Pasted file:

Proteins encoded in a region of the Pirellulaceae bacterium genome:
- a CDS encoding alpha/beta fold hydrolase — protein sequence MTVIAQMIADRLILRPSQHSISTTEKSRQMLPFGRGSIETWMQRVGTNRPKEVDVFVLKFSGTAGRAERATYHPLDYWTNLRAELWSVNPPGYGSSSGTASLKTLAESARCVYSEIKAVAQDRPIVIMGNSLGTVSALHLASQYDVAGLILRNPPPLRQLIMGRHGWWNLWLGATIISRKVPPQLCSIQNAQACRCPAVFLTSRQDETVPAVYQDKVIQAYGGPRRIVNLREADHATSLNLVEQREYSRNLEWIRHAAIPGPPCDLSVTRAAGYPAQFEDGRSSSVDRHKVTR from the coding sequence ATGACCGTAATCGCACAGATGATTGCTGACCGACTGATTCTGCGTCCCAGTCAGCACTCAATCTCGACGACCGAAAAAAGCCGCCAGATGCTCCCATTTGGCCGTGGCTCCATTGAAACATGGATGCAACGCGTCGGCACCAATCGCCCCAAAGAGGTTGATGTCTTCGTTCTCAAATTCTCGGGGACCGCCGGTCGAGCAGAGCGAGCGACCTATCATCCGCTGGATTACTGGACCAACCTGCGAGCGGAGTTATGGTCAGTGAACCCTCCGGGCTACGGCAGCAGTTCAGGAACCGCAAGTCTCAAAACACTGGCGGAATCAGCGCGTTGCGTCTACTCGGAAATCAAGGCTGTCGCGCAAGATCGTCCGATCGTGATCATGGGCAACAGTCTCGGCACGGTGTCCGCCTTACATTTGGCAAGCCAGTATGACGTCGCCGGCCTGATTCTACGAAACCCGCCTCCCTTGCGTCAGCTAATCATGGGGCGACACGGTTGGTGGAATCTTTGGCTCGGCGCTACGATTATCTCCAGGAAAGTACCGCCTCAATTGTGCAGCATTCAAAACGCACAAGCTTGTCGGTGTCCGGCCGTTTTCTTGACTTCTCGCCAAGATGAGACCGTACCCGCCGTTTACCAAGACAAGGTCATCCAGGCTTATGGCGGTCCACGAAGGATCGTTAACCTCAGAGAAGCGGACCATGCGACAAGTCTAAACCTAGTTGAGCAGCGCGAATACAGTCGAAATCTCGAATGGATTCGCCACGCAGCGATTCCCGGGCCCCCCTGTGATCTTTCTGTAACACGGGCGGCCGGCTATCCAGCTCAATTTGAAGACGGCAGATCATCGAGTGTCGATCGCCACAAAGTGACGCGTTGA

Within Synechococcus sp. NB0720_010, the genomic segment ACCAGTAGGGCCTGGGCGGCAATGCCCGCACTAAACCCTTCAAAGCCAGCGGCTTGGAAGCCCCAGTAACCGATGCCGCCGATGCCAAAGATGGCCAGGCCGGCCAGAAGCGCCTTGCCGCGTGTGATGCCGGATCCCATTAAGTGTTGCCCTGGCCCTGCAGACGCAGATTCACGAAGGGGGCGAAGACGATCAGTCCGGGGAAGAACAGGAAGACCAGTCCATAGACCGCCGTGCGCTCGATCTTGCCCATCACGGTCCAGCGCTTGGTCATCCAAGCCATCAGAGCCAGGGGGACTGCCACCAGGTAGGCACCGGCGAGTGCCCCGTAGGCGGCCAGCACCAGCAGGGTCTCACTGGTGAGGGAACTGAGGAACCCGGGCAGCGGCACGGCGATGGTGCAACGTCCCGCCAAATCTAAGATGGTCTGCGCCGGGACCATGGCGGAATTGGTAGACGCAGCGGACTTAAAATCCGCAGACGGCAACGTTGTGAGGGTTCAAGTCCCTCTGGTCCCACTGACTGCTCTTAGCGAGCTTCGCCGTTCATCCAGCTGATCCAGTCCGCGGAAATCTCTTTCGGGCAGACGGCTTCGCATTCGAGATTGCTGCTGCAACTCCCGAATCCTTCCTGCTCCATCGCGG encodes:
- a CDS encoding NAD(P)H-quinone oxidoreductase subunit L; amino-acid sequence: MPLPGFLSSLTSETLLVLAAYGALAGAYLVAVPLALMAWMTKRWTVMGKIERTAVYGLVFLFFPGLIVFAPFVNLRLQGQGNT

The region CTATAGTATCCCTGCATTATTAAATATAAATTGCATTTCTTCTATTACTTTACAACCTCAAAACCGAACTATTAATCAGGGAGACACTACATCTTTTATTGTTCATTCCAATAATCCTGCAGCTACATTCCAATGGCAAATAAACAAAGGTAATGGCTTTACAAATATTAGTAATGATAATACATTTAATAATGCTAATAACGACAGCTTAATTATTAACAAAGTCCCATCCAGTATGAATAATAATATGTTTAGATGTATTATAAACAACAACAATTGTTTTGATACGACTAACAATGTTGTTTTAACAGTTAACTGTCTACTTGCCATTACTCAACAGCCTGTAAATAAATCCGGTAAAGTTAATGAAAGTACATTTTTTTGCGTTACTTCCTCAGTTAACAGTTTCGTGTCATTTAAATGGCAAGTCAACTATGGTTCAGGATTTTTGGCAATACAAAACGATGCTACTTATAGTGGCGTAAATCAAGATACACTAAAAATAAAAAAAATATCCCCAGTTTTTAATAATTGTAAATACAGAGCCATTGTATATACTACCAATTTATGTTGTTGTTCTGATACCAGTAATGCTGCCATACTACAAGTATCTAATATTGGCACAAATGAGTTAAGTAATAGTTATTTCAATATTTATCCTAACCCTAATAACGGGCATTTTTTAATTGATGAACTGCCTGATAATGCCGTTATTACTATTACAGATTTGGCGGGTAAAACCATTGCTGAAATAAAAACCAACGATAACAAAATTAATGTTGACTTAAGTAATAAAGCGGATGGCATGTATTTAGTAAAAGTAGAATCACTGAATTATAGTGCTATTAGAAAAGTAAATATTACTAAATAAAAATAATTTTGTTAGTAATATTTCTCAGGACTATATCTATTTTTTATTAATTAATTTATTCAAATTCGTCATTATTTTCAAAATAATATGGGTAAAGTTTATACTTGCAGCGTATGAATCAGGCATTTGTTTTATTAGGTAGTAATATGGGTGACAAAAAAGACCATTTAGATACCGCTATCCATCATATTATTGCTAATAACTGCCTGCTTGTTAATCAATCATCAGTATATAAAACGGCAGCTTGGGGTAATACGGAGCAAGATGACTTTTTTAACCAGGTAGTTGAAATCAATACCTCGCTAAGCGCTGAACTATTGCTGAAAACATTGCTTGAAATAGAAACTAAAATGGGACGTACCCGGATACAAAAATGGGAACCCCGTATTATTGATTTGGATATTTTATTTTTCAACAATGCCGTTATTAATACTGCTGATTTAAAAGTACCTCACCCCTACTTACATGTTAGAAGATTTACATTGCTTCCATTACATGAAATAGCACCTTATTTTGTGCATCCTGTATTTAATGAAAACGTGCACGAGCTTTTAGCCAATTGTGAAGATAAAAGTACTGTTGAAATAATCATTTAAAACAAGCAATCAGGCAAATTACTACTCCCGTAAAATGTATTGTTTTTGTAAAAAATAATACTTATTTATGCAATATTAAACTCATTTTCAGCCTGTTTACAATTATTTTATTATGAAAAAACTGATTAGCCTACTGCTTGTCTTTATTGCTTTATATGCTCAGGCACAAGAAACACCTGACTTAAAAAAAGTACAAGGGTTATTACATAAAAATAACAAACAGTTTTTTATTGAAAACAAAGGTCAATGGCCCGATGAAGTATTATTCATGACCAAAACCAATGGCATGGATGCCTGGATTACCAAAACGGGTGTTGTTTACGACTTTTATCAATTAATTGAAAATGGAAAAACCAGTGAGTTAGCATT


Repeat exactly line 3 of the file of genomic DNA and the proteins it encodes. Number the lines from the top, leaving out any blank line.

Within Synechococcus sp. NB0720_010, the genomic segment ACCAGTAGGGCCTGGGCGGCAATGCCCGCACTAAACCCTTCAAAGCCAGCGGCTTGGAAGCCCCAGTAACCGATGCCGCCGATGCCAAAGATGGCCAGGCCGGCCAGAAGCGCCTTGCCGCGTGTGATGCCGGATCCCATTAAGTGTTGCCCTGGCCCTGCAGACGCAGATTCACGAAGGGGGCGAAGACGATCAGTCCGGGGAAGAACAGGAAGACCAGTCCATAGACCGCCGTGCGCTCGATCTTGCCCATCACGGTCCAGCGCTTGGTCATCCAAGCCATCAGAGCCAGGGGGACTGCCACCAGGTAGGCACCGGCGAGTGCCCCGTAGGCGGCCAGCACCAGCAGGGTCTCACTGGTGAGGGAACTGAGGAACCCGGGCAGCGGCACGGCGATGGTGCAACGTCCCGCCAAATCTAAGATGGTCTGCGCCGGGACCATGGCGGAATTGGTAGACGCAGCGGACTTAAAATCCGCAGACGGCAACGTTGTGAGGGTTCAAGTCCCTCTGGTCCCACTGACTGCTCTTAGCGAGCTTCGCCGTTCATCCAGCTGATCCAGTCCGCGGAAATCTCTTTCGGGCAGACGGCTTCGCATTCGAGATTGCTGCTGCAACTCCCGAATCCTTCCTGCTCCATCGCGG encodes: